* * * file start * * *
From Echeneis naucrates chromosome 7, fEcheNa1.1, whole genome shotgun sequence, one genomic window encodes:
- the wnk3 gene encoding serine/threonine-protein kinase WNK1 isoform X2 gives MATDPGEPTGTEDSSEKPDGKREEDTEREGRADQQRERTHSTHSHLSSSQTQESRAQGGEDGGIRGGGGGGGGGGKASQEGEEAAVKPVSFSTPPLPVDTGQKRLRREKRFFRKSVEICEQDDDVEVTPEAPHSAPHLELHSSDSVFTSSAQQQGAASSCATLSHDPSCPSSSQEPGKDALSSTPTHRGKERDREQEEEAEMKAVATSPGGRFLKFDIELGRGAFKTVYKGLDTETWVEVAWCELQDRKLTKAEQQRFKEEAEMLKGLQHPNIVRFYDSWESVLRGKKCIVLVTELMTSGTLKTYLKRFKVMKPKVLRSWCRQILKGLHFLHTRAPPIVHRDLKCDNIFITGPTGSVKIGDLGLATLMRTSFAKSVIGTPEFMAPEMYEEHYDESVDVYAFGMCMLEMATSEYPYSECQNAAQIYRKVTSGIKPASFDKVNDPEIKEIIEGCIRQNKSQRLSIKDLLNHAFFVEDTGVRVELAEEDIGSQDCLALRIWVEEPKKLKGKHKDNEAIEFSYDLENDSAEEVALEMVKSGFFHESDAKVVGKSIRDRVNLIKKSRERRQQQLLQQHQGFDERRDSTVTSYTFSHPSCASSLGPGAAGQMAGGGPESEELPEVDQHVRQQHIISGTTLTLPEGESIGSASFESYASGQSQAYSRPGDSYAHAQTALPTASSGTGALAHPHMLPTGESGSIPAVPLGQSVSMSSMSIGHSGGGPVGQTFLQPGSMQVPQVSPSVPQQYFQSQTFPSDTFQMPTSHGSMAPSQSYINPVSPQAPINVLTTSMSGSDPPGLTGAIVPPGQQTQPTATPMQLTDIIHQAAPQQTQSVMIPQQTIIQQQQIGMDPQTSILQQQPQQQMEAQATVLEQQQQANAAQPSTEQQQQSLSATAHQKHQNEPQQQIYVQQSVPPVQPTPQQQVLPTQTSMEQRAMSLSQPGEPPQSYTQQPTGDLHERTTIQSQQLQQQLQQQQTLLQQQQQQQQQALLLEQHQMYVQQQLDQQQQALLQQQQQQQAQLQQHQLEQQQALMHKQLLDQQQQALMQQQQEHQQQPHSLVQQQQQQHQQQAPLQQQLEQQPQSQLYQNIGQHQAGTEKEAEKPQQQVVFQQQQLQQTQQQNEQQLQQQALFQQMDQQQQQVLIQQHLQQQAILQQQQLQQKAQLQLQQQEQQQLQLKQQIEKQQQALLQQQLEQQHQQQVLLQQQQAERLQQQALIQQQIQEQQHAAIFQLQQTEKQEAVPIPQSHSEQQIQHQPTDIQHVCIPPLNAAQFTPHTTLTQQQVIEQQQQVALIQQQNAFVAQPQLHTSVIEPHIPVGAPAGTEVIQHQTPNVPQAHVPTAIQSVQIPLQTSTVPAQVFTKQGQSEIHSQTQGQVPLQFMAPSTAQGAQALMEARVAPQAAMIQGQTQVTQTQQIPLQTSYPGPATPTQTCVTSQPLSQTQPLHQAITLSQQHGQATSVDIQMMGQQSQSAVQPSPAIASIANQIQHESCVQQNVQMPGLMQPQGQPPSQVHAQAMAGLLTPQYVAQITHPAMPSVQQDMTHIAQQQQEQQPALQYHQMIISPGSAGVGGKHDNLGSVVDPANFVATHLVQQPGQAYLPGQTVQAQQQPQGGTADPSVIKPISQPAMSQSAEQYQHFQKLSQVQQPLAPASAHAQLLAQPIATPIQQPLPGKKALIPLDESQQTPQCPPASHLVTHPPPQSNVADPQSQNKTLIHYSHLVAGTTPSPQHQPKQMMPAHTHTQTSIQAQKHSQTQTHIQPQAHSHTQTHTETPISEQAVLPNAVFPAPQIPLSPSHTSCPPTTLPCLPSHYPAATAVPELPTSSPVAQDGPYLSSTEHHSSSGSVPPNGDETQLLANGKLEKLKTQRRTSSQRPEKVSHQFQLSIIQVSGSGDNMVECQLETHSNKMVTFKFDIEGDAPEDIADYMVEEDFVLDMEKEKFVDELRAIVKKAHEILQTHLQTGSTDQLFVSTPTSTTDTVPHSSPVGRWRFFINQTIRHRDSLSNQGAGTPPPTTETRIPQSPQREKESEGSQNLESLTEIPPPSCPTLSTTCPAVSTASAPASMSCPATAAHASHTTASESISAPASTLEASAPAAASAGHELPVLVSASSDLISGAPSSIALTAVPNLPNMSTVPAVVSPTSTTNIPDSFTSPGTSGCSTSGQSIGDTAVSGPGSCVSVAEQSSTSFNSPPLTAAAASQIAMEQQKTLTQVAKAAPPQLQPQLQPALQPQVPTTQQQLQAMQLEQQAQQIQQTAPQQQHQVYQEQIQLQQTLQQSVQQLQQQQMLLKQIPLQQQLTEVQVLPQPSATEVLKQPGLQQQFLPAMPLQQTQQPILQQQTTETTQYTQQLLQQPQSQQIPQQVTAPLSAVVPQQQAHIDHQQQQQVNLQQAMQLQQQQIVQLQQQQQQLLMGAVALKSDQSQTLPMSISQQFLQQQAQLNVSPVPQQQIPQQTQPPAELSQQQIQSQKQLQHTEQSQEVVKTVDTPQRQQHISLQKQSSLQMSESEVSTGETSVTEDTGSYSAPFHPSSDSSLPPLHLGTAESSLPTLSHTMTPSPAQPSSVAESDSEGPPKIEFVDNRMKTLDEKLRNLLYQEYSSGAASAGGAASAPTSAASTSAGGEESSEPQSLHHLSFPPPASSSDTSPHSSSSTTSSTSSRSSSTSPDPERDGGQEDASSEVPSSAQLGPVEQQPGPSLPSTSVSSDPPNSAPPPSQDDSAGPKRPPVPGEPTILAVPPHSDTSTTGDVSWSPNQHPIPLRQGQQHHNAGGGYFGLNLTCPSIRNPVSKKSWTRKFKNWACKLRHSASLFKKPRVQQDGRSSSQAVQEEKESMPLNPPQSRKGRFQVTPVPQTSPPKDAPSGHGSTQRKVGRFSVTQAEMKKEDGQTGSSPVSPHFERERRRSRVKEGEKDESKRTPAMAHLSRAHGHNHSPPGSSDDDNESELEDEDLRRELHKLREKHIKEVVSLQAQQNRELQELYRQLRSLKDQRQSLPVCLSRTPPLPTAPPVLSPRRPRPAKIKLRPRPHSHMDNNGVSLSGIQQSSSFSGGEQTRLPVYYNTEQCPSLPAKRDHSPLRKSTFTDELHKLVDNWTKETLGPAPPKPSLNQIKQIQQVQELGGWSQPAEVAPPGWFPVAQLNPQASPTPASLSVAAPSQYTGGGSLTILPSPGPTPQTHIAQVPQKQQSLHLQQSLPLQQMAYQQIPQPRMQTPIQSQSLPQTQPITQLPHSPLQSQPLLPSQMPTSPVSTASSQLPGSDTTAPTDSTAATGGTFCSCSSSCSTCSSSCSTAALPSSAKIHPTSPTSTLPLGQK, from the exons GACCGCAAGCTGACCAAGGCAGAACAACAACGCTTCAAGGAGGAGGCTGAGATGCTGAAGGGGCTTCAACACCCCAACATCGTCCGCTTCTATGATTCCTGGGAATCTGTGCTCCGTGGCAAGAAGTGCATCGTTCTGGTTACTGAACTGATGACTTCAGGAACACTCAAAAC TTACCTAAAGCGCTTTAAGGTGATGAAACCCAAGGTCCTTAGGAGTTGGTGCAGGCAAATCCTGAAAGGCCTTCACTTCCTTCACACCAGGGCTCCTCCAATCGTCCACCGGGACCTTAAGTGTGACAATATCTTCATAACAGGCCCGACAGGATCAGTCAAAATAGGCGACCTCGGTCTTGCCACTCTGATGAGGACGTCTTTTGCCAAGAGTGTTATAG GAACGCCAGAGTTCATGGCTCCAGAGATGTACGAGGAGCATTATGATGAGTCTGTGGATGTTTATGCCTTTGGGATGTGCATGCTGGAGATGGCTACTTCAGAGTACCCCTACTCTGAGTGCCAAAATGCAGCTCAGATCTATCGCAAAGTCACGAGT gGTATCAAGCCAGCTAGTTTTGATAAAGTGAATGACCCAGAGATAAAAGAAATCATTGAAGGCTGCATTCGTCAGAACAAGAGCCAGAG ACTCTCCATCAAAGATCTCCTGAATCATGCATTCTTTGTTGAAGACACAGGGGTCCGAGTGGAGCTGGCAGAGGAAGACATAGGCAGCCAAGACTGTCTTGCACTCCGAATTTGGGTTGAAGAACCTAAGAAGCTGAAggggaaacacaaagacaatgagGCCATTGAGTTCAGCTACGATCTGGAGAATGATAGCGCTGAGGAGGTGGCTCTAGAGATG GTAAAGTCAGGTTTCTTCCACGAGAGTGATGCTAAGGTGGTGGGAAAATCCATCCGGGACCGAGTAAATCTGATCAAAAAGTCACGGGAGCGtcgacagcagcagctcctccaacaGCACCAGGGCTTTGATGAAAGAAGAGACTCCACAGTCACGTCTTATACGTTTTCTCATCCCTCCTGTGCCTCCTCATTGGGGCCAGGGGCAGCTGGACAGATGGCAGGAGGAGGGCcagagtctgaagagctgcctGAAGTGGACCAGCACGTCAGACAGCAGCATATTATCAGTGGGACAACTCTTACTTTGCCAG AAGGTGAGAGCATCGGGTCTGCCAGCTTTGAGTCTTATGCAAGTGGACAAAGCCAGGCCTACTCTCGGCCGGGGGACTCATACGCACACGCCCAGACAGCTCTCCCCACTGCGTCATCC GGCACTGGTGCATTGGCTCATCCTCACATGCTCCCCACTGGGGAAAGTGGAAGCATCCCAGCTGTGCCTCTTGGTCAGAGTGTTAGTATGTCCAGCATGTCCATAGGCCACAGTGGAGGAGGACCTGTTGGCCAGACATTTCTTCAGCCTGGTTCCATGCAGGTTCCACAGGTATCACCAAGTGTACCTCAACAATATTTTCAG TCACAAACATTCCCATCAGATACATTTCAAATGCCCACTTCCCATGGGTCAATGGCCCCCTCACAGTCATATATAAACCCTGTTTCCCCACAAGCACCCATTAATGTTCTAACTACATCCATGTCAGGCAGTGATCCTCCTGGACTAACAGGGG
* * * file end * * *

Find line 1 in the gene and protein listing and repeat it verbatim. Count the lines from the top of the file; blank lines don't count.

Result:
From Echeneis naucrates chromosome 7, fEcheNa1.1, whole genome shotgun sequence, one genomic window encodes: